Gold, Redeemability, Bitcoin, and Backwardation

I recently released a video about the Internet-based currency, Bitcoin. I asked the question: is Bitcoin money? In brief, I said no it’s an irredeemable currency. This generated some controversy in the Bitcoin community. I took it for granted that everyone would agree that money had to be a tangible good, but it turns out that requirement is not obvious.This prompted me to write further about these concepts.

A human being has a physical body with physical needs, and lives in a physical world. He produces that he may eat and clothe and shelter himself. Once civilization develops beyond subsistence, men specialize to increase their production. Each relies on others, who specialize in other fields. Each trades his products for the goods produced by others.

A problem arises, called the coincidence of wants. One man produces food and another produces leather moccasins. When the moccasin producer is hungry, the food grower may not need new shoes. Mr.Moccasin must discover that some goods are more marketable than others. He can trade less-marketable moccasins for more-marketable salt, for example. He may not need the salt (though he can always use it) but he knows it is accepted in trade for food and other goods.

 

 

Eventually, a market process finds the most marketable good. It becomes even more marketable due to its increasing use as money (but it does not lose the attributes that made it useful in the first place).

People accept the monetary good in trade because it fills one of three needs. They will exchange it for something else later. They may want it for its own sake. Or they may accumulate a hoard during their working years so that in retirement, they can dishoard to pay their bills.

Modern civilization layers a complex financial system on top of the monetary good. It has bills, bonds, and savings accounts, etc.  Most people do not want to redeem most paper credit instruments, for reasons of convenience and the preference for an income. However, it is important to keep in mind that the possibility of redemption is necessary and essential to a working financial system. Everyone must choose for himself the right balance between holding the monetary commodity directly and various earning assets that promise to be redeemed in a quantity of the monetary commodity in the future.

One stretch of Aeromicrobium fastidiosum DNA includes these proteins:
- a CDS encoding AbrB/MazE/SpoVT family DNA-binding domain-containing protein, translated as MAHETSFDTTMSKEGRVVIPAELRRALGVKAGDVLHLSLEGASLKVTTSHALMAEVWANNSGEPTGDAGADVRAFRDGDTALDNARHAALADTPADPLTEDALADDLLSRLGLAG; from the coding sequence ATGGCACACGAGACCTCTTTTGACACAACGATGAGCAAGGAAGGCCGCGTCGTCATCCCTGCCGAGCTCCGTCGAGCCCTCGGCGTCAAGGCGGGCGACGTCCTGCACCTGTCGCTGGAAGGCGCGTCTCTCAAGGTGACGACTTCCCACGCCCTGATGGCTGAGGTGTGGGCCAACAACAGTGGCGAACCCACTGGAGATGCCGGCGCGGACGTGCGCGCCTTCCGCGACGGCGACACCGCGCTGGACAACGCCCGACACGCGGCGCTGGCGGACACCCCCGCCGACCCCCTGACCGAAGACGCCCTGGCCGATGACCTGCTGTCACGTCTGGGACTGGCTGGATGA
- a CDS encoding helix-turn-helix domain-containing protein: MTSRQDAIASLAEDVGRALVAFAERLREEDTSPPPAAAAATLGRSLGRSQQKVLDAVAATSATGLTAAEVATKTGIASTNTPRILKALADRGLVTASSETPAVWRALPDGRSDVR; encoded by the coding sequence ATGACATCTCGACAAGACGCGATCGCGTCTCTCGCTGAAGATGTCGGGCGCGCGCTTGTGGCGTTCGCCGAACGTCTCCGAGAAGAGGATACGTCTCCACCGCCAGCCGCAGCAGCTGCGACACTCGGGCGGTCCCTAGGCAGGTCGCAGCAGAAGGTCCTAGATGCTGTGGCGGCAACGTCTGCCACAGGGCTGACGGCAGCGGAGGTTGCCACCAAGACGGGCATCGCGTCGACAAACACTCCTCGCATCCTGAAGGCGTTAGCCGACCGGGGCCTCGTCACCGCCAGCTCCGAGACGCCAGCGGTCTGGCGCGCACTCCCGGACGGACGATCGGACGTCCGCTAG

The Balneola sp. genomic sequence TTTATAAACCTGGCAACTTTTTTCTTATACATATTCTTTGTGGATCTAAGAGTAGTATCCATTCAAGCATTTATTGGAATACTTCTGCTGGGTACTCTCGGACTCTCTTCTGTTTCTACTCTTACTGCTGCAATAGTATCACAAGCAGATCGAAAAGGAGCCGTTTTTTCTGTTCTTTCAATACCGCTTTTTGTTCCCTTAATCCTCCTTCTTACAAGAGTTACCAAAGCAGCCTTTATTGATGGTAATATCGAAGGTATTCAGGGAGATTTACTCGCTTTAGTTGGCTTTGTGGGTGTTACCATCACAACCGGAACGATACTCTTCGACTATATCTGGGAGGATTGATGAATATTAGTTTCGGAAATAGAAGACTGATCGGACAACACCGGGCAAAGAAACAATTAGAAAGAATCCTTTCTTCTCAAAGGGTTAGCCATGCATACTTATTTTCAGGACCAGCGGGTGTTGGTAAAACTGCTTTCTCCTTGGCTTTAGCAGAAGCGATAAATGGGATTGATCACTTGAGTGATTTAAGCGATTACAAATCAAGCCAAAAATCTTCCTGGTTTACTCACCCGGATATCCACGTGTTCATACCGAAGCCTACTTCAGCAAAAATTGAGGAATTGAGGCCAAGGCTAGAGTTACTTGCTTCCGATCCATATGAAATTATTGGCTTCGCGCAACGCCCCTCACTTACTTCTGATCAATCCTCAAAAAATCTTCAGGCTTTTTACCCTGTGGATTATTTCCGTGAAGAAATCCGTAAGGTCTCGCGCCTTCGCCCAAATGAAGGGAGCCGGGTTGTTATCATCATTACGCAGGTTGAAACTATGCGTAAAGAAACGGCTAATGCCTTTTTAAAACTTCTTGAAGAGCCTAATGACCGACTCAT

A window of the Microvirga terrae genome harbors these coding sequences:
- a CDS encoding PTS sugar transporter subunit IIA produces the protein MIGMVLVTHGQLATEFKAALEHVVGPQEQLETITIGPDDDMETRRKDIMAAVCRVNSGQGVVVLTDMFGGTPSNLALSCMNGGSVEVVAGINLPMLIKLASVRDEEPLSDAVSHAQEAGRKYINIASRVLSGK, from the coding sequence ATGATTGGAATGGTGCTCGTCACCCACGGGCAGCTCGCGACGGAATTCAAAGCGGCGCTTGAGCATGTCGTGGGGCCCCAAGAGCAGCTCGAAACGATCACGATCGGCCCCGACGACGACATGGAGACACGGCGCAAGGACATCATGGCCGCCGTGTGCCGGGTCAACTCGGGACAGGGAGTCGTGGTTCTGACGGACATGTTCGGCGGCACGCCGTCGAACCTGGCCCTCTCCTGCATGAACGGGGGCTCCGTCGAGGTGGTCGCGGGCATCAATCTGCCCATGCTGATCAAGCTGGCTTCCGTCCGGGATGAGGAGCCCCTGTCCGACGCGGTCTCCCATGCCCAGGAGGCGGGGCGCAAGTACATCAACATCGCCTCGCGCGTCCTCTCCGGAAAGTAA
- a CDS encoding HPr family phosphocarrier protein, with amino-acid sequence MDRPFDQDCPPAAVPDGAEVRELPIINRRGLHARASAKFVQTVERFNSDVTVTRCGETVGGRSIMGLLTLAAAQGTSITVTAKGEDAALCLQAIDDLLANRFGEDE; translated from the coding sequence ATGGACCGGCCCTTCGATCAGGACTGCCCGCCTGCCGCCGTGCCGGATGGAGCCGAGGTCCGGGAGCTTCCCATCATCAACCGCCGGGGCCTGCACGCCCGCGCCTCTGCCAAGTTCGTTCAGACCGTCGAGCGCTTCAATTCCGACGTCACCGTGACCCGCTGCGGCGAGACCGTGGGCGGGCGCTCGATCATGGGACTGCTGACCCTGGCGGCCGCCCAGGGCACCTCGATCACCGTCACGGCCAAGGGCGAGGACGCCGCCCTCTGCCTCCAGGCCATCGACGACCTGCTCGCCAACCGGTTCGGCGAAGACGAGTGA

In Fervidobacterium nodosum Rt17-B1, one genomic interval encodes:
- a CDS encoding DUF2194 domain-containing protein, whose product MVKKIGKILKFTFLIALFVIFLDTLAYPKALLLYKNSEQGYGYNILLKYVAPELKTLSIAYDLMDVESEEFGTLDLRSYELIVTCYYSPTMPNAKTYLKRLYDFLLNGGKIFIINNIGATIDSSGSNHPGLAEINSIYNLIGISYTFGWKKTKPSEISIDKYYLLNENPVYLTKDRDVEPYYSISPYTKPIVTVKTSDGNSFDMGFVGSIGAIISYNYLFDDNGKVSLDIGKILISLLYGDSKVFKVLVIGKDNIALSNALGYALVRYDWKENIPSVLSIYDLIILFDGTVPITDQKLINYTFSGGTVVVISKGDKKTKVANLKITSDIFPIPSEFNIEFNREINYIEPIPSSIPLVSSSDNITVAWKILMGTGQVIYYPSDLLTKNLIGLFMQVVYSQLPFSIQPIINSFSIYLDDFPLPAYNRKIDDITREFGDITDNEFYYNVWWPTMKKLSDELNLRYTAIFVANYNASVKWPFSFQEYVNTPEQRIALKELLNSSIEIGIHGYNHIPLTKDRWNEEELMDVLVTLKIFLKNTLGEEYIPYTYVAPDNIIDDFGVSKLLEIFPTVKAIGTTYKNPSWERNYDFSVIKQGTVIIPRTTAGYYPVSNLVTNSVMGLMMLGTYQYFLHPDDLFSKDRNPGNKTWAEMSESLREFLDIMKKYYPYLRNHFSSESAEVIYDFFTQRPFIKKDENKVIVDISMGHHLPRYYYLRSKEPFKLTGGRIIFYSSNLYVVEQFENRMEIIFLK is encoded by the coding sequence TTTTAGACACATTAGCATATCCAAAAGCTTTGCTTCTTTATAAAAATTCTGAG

Only this balancing process can perform one particular and critical function. Hoarding, also known as managing risk, has played a vitally important role throughout human history (and which is almost unappreciated by the economics field). Hoarding and investing are balanced by risk tolerance. In a free market without central banking and bailouts, everyone must think of risk.

To the economist, redemption of paper and hoarding of the monetary good, serve to police and clean the system, force the write-offs of bad credit (as opposed to letting them accumulate), and of course empower the saver to enforce his interest-rate preference. This last, is a point that I have not seen anyone make prior to Professor Antal Fekete,  and which is under-appreciated today.[1]

To the hoarder himself, hoarding looks and feels very different. He is thinking of having something tangible in hand. A coin in his pocket does not have a risk, it can be carried anywhere, and can be accumulated in a safe place. To anyone aware that he is living in the physical world, there is no substitute to having a physical, tangible commodity.

Today, of course, legal tender laws obscure most of the above. The monetary commodity is not allowed to do its job, and we’re lucky that after they removed it from the monetary system they at least once again legalized its ownership for American citizens. Even so, most people regard owning gold as a risky speculation because its dollar price is volatile. It’s madness.

Returning to the question of Bitcoin, we have a conundrum. Bitcoin is not debt. In that sense, it is like gold—there is nothing to redeem because the thing is the final good. Unlike gold, it is not a tangible good. You cannot hold it or stack it in a safe in the floor. Other than the value you hope it has in trade, it has no utility by itself.

Bitcoin in this context is like an attempt to reverse cause and effect. Gold is money because people strongly desired it for its physical properties and then, subsequently, discovered that it was the most marketable good and thus useful as money. Bitcoin bypasses this and attempts to go straight to being money. Should hackers break its cryptography, the Internet go down for a few months, or any number of other scenarios occur, the above logic will reassert itself.

Owning Bitcoin is to be in a partially completed transaction. Until it is exchanged for a tangible good in another trade, the owner of the Bitcoin is in the position of having given up something tangible for nothing in return.

I made the point, in a previous video that redemption is not the same thing as purchasing the monetary commodity.  Prior to 1933, one could go to any branch bank of the Federal Reserve and exchange dollars for gold. This was not “buying” gold, but redeeming the dollars. One accepted the dollar bill in trade, with the sure and certain knowledge of the terms (e.g. gold value) of redemption. Unlike then, today the dollar can be used to buy gold. But there is no way to know the terms—or indeed if one can even make the purchase at all—until one attempts the transaction.